Personal faults in us both aside, the grinding agony of attempting to fix a relationship, with someone who didn't want to fix it, is finally over. I feel amazingly lighter, more free, less stressed, and a good deal happier. This, is an amazing contrast to how I thought I would feel, and indeed how I predicted I'd feel up until about the day of. When around 2 hours ahead of time the anxiety gave way to excitement, because in the end, there was no way to leave that conversation without getting what I wanted. Either in ending the relationship, or in fixing it to a satisfactory level.

Take aways? Well, my inability to know when to end relationships. This, indeed, should have ended the moment I started to hit all the cues that it was in trouble. I've a list of things that usually signal the end (willingness to raise my voice, feeling unheard, persistent crying related to said relationship, feeling like I didn't matter, questioning whether the person still had feelings for me, not communicating because it feels pointless), but I didn't listen to them because of a vested interest. Similar to, but not quite the same, as the ideas that kept me pining after my previous ex-partner. Though, granted, this ended in a much easier, and closure inducing way. In this, it felt fixable. If only I did X Y or Z it would all be better. It's a typical and classic abuse victim mentality (not that I feel this was abusive). When in reality, there was nothing I could have really done.

There is a nice, calming, solidarity in being unpartnered. It isn't bad being alone, now that I'm supposed to be. The agony was in the discord of being partnered, yet alone. I can take being single, but feeling single, despite having the title, and supposed benefits of having a partner, is extremely unsettling for me.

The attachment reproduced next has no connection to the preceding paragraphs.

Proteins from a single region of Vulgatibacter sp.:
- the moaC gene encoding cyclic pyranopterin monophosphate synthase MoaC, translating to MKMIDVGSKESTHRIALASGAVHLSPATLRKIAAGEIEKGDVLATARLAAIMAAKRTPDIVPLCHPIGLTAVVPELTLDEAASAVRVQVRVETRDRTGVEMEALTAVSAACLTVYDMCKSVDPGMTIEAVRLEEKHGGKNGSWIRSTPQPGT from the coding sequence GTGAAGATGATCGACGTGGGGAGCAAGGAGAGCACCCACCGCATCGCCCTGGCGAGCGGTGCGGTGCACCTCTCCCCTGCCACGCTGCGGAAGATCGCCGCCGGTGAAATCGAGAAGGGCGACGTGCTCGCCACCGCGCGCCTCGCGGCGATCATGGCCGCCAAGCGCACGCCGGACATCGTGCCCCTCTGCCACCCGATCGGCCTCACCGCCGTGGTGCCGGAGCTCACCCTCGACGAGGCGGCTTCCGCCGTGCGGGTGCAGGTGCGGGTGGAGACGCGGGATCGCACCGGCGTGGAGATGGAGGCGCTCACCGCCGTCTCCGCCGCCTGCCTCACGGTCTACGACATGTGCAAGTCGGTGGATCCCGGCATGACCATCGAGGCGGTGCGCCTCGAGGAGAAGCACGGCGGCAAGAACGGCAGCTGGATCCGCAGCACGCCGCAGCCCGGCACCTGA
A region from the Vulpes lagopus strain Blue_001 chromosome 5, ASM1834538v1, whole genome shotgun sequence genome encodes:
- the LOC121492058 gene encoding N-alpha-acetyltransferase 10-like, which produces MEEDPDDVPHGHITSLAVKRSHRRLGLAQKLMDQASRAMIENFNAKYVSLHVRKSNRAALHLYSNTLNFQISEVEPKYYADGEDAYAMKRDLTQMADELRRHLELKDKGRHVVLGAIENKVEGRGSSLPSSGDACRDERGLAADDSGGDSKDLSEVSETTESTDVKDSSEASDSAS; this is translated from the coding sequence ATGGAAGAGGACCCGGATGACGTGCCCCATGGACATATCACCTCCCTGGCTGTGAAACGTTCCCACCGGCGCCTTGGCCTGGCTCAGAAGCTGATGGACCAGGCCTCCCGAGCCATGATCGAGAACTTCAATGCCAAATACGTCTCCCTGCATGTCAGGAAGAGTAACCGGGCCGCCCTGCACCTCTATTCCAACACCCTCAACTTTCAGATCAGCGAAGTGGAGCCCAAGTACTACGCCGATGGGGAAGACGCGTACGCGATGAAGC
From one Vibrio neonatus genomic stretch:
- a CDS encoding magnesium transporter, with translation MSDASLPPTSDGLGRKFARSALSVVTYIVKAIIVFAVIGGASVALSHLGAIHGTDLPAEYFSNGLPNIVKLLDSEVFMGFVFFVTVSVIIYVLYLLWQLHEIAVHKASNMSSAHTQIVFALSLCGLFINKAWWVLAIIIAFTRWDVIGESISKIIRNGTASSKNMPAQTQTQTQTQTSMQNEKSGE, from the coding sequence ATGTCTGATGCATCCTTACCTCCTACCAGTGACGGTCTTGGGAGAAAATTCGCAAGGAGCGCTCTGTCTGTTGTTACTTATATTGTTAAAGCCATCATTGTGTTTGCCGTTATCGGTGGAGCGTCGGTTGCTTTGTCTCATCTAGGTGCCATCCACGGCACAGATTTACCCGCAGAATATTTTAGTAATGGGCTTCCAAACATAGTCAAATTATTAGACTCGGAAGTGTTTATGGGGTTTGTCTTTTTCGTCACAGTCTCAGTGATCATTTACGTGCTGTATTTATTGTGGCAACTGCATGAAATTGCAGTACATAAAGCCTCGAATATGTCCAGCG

All in all, this was probably one of the easiest break ups I've had. The build up was agonizing, filled with months of hysterical crying fits of being alone, of wanting to get back to something that was extinct, of endless trying to figure out motivations and understanding with friends, or nonstop exposition of the situation and how I might change or fix it. As many of those I relied on as support can attest to, I don't fall out of love easily. It comes with the romantic nature of me. I wore today, almost the exact same outfit and makeup I did when we first met, because that felt appropriate. Every beginning needs to mirror an end, and in this case, I wanted to echo back to that night because it felt magical for the both of us. It's sad to see it go, but I am no doubt better off having had it, and now, being away from it. The loneliness will hurt sometimes, as it always does, but, that's okay. For the first time, in a very long time, I feel good about things.

That said, my point of contention remains in all this. I've seen it brought up here as it has been elsewhere. I've seen people use depression as a crutch in their arguments of my faults, it is absurd. For example in this case, withdrawing emotional support leaves me feeling sad, overwhelmed and lonely, which leads me towards depression, which people then see as negativity or cynicism,, and point to it as a personality trait, which isn't really who I am or what I'm about.

I vent, a lot, to avoid internalizing grief and bullshit from other people. It is a very privileged and ignorant point of view to tell people to "get over it". I feel things very deeply, especially violations, slights, insults, and micro-aggressions. I'm an emotional being, and rather than deny them, or internalize it, I'll very easily vent that back out, and move on when I'm ready. To demand that I do so on your schedule, is exceedingly self-centered and unfeeling. Come walk 30 years in my shoes and then have someone with 1/2 the experience and none of the baggage tell you, you're over-reacting. It's dismissive, insulting, and unfair.